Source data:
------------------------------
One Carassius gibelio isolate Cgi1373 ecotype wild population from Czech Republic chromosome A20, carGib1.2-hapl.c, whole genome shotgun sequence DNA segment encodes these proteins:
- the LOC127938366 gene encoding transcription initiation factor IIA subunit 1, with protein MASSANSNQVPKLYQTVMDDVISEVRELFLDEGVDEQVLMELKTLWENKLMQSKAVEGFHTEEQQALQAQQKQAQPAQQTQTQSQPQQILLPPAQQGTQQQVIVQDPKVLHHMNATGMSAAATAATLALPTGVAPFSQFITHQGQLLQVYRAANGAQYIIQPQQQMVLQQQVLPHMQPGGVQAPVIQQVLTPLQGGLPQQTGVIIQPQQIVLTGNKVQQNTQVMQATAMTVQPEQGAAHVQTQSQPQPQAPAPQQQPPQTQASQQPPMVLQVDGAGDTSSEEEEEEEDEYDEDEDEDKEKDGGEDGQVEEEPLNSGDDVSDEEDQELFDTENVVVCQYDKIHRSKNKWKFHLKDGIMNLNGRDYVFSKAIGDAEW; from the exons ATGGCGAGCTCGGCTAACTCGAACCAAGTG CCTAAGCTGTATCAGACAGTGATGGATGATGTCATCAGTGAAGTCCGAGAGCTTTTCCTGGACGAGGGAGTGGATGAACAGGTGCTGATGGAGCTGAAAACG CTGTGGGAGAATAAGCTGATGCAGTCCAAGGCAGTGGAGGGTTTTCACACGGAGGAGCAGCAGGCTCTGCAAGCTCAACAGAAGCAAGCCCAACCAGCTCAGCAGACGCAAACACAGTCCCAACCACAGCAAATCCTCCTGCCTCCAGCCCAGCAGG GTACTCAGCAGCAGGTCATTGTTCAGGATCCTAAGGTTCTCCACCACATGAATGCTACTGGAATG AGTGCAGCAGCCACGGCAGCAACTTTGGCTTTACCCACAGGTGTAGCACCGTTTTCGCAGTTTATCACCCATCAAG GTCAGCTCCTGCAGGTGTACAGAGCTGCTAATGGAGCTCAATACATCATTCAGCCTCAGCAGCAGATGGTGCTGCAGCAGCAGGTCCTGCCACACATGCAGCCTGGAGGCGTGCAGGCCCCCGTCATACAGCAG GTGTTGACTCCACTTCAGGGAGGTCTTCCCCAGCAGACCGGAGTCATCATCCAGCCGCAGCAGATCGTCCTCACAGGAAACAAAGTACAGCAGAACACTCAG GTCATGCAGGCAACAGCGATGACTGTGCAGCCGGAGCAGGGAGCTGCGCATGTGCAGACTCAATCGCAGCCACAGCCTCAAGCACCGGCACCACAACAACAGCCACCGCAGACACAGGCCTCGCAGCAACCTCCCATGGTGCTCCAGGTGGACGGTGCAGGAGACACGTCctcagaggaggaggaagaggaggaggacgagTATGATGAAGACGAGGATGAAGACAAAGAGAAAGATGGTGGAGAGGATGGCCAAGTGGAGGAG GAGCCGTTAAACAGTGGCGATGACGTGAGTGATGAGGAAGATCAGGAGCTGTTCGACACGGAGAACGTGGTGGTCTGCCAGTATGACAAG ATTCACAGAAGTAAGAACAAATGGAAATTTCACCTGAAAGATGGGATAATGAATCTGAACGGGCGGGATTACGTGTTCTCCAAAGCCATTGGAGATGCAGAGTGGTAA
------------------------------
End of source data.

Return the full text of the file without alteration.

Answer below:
One Carassius gibelio isolate Cgi1373 ecotype wild population from Czech Republic chromosome A20, carGib1.2-hapl.c, whole genome shotgun sequence DNA segment encodes these proteins:
- the LOC127938366 gene encoding transcription initiation factor IIA subunit 1, with protein MASSANSNQVPKLYQTVMDDVISEVRELFLDEGVDEQVLMELKTLWENKLMQSKAVEGFHTEEQQALQAQQKQAQPAQQTQTQSQPQQILLPPAQQGTQQQVIVQDPKVLHHMNATGMSAAATAATLALPTGVAPFSQFITHQGQLLQVYRAANGAQYIIQPQQQMVLQQQVLPHMQPGGVQAPVIQQVLTPLQGGLPQQTGVIIQPQQIVLTGNKVQQNTQVMQATAMTVQPEQGAAHVQTQSQPQPQAPAPQQQPPQTQASQQPPMVLQVDGAGDTSSEEEEEEEDEYDEDEDEDKEKDGGEDGQVEEEPLNSGDDVSDEEDQELFDTENVVVCQYDKIHRSKNKWKFHLKDGIMNLNGRDYVFSKAIGDAEW; from the exons ATGGCGAGCTCGGCTAACTCGAACCAAGTG CCTAAGCTGTATCAGACAGTGATGGATGATGTCATCAGTGAAGTCCGAGAGCTTTTCCTGGACGAGGGAGTGGATGAACAGGTGCTGATGGAGCTGAAAACG CTGTGGGAGAATAAGCTGATGCAGTCCAAGGCAGTGGAGGGTTTTCACACGGAGGAGCAGCAGGCTCTGCAAGCTCAACAGAAGCAAGCCCAACCAGCTCAGCAGACGCAAACACAGTCCCAACCACAGCAAATCCTCCTGCCTCCAGCCCAGCAGG GTACTCAGCAGCAGGTCATTGTTCAGGATCCTAAGGTTCTCCACCACATGAATGCTACTGGAATG AGTGCAGCAGCCACGGCAGCAACTTTGGCTTTACCCACAGGTGTAGCACCGTTTTCGCAGTTTATCACCCATCAAG GTCAGCTCCTGCAGGTGTACAGAGCTGCTAATGGAGCTCAATACATCATTCAGCCTCAGCAGCAGATGGTGCTGCAGCAGCAGGTCCTGCCACACATGCAGCCTGGAGGCGTGCAGGCCCCCGTCATACAGCAG GTGTTGACTCCACTTCAGGGAGGTCTTCCCCAGCAGACCGGAGTCATCATCCAGCCGCAGCAGATCGTCCTCACAGGAAACAAAGTACAGCAGAACACTCAG GTCATGCAGGCAACAGCGATGACTGTGCAGCCGGAGCAGGGAGCTGCGCATGTGCAGACTCAATCGCAGCCACAGCCTCAAGCACCGGCACCACAACAACAGCCACCGCAGACACAGGCCTCGCAGCAACCTCCCATGGTGCTCCAGGTGGACGGTGCAGGAGACACGTCctcagaggaggaggaagaggaggaggacgagTATGATGAAGACGAGGATGAAGACAAAGAGAAAGATGGTGGAGAGGATGGCCAAGTGGAGGAG GAGCCGTTAAACAGTGGCGATGACGTGAGTGATGAGGAAGATCAGGAGCTGTTCGACACGGAGAACGTGGTGGTCTGCCAGTATGACAAG ATTCACAGAAGTAAGAACAAATGGAAATTTCACCTGAAAGATGGGATAATGAATCTGAACGGGCGGGATTACGTGTTCTCCAAAGCCATTGGAGATGCAGAGTGGTAA